I was pleased to support the legislation which gave legal standing to the Trade & Cooperation Agreement which the government had negotiated with the European Union. The legislation passed through the House of Commons by 521 votes to 73.
The UK actually left the European Union on 31st January 2020, having signed the Withdrawal Agreement and Northern Ireland Protocol in advance of that. The legislation passed on 30th December 2020 was about our future relationship with the European Union, including trade arrangements. The transitional period which we had agreed with the EU ended on 31st December 2020 so it was important to get this legislation through by then.
The Trade & Cooperation Agreement ran to 1246 pages, so it was comprehensive to say the least. It covered trade, transport, fisheries, law enforcement and so much more. The UK government was determined to secure tariff-free and quota-free access for our goods into the EU and this was agreed. The government was also determined to bring control of our laws in this respect back to the UK and this also was secured, with there being no loss of UK sovereignty involved as a result of this Agreement. Quite the reverse, in that the European Court of Justice will have no further role in the UK. I was part of a team which used the services of a group of lawyers to check the facts and details and we were satisfied that this is the case.
To some extent, the Agreement is a working document in that the Withdrawal Agreement set up a Joint Committee, made up of UK politicians and EU officials, which can agree certain changes. This is important because there is still some work to do with regards to the arrangement for services industries and also Northern Ireland, and the Agreement reached regarding fisheries will improve in our favour over the next few years. In addition, if either party becomes dissatisfied with the Trade & Cooperation Agreement, they can end it at a year’s notice.
The whole issue of our membership of the European Union, and the European Economic Community (EEC) before it, has been a controversial one. We joined the EEC on 1st January 1973 after the most slender majorities in the House of Commons voted in favour of it. Our membership was confirmed at a referendum in 1975, but the changes brought in by the EU over the years made our membership of that body even more controversial, which is why the government allowed a referendum on the matter in 2016.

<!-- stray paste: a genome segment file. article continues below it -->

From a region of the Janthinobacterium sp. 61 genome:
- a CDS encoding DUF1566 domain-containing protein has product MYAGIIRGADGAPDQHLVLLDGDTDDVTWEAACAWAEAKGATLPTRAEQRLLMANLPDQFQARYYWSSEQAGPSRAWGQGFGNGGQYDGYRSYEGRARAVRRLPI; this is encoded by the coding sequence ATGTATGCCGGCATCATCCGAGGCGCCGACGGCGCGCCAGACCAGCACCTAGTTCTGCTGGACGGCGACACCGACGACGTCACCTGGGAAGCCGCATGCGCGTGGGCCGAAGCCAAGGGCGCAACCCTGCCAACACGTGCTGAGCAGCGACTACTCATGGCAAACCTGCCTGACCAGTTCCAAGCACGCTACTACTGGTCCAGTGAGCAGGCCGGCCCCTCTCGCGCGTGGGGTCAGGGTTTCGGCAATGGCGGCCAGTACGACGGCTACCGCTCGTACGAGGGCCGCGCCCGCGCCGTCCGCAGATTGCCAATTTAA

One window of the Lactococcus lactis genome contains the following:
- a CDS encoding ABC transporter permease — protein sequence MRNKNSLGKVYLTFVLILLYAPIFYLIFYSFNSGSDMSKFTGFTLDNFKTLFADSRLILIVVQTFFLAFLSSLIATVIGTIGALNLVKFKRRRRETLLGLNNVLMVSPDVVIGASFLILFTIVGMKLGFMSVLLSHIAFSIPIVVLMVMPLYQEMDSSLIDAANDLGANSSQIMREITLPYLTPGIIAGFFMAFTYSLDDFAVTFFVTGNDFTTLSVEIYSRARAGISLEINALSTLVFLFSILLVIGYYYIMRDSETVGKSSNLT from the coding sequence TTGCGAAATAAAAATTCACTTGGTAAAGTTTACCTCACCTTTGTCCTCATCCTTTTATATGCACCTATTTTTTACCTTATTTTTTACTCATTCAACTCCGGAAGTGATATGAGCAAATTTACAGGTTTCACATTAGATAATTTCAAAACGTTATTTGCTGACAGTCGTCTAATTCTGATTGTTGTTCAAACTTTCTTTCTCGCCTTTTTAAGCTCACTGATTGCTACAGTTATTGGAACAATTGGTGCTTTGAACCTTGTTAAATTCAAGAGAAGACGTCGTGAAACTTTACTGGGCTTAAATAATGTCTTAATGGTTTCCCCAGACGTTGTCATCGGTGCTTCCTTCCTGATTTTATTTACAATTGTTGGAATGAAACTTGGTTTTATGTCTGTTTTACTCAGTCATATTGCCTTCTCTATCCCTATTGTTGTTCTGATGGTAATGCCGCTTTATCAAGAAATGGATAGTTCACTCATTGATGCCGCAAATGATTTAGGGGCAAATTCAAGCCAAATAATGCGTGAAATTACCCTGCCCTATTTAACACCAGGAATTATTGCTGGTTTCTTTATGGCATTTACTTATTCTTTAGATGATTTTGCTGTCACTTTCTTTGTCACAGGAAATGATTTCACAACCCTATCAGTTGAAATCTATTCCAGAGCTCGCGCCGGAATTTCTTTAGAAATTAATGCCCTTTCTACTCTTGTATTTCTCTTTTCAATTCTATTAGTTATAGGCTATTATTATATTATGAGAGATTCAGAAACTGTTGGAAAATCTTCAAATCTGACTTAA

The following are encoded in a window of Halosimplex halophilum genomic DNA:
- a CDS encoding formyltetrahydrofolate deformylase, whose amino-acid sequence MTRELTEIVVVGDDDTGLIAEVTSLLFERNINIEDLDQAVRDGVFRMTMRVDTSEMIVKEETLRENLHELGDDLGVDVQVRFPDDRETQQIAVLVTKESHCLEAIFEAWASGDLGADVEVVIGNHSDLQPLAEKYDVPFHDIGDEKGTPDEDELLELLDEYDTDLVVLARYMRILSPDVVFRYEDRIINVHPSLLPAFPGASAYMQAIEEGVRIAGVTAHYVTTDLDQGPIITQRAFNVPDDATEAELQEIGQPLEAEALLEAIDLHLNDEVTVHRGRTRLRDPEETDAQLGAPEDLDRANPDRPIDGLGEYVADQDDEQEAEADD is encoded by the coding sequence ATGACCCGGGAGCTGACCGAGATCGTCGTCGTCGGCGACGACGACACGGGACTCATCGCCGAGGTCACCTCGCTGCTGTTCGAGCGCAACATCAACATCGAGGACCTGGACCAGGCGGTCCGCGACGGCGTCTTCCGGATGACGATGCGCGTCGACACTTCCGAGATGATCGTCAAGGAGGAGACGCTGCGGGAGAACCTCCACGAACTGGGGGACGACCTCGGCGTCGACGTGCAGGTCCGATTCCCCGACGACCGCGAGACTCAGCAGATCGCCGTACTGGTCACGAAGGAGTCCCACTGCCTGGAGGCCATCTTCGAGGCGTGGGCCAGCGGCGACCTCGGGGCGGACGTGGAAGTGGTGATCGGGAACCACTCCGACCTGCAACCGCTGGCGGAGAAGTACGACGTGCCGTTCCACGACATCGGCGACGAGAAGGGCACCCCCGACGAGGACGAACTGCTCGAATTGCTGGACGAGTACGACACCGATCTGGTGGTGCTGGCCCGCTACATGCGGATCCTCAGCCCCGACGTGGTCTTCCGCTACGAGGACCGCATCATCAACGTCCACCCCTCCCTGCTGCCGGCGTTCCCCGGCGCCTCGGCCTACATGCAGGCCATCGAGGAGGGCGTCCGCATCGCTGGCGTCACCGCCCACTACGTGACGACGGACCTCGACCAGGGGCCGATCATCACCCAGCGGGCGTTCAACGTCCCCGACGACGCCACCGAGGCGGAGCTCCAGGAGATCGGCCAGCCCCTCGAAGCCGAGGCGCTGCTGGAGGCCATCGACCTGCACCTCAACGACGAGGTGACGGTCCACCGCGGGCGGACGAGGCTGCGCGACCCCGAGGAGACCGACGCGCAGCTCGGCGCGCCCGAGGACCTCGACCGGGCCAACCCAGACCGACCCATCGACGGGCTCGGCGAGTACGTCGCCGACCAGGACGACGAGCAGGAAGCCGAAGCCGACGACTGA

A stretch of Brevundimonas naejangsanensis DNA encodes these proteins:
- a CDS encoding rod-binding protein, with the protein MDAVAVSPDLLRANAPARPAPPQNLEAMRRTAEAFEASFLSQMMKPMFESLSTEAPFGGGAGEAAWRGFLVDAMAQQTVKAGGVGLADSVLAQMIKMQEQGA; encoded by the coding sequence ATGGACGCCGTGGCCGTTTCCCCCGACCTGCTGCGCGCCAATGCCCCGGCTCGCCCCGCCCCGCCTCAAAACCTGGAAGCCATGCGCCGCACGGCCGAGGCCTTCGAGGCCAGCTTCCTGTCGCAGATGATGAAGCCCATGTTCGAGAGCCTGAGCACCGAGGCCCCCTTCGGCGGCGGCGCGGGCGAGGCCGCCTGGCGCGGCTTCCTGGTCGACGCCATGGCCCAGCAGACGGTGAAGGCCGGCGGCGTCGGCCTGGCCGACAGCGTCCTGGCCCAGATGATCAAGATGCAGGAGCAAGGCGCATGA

Now we have left the EU, it important to stress that we have not left Europe, nor have we become enemies of the EU states – far from it. We will be working, cooperating and trading with our neighbours on the continent in very many ways and I look forward to our relationship strengthening as we go forward.
Also, while negotiating this agreement, the government has rolled over a number of the trade agreements which the EU has with other countries. And we are also successfully negotiating our own trade deals, and have concluded agreements with Canada and Japan, for example.
We left the European Union on 31st January 2020 and left the transition period at the end of last year. Many people wanted us to leave with a deal, and that is what Boris Johnson secured. So we have a trade deal in place with the EU which allows for tariff-free, quota-free access for our goods going to the EU and the EU’s goods coming here. The European Court of Justice will play no further role in the UK and the deal brings about no loss of UK sovereignty. And if we find the arrangements do not suit us, we can give a year’s notice to end them.
In addition to this trade deal, we have also agreed over 60 trade deals with the rest of the world including Japan, Canada and Turkey, worth over £867bn. In 2021, we will be adding to the deals and negotiations already underway with the US, New Zealand and Australia. A full list of trade agreements can be found here: www.gov.uk/guidance/uk-trade-agreements-with-non-eu-countries